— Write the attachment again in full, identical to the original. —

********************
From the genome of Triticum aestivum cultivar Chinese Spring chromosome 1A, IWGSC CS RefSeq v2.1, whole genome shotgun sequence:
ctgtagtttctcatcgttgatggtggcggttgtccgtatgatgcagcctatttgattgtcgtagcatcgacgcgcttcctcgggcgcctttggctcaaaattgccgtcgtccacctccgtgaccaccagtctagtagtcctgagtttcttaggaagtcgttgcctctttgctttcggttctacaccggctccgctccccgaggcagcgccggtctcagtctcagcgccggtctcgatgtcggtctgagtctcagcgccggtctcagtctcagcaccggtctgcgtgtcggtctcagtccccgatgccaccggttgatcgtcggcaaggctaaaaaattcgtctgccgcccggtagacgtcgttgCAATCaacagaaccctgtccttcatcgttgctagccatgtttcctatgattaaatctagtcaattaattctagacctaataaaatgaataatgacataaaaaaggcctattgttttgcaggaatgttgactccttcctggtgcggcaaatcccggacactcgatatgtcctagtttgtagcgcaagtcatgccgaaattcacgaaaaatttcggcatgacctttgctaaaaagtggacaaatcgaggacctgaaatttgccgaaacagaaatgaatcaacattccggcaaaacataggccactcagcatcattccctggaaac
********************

From the genome of Triticum aestivum cultivar Chinese Spring chromosome 1A, IWGSC CS RefSeq v2.1, whole genome shotgun sequence:
ctgtagtttctcatcgttgatggtggcggttgtccgtatgatgcagcctatttgattgtcgtagcatcgacgcgcttcctcgggcgcctttggctcaaaattgccgtcgtccacctccgtgaccaccagtctagtagtcctgagtttcttaggaagtcgttgcctctttgctttcggttctacaccggctccgctccccgaggcagcgccggtctcagtctcagcgccggtctcgatgtcggtctgagtctcagcgccggtctcagtctcagcaccggtctgcgtgtcggtctcagtccccgatgccaccggttgatcgtcggcaaggctaaaaaattcgtctgccgcccggtagacgtcgttgCAATCaacagaaccctgtccttcatcgttgctagccatgtttcctatgattaaatctagtcaattaattctagacctaataaaatgaataatgacataaaaaaggcctattgttttgcaggaatgttgactccttcctggtgcggcaaatcccggacactcgatatgtcctagtttgtagcgcaagtcatgccgaaattcacgaaaaatttcggcatgacctttgctaaaaagtggacaaatcgaggacctgaaatttgccgaaacagaaatgaatcaacattccggcaaaacataggccactcagcatcattccctggaaac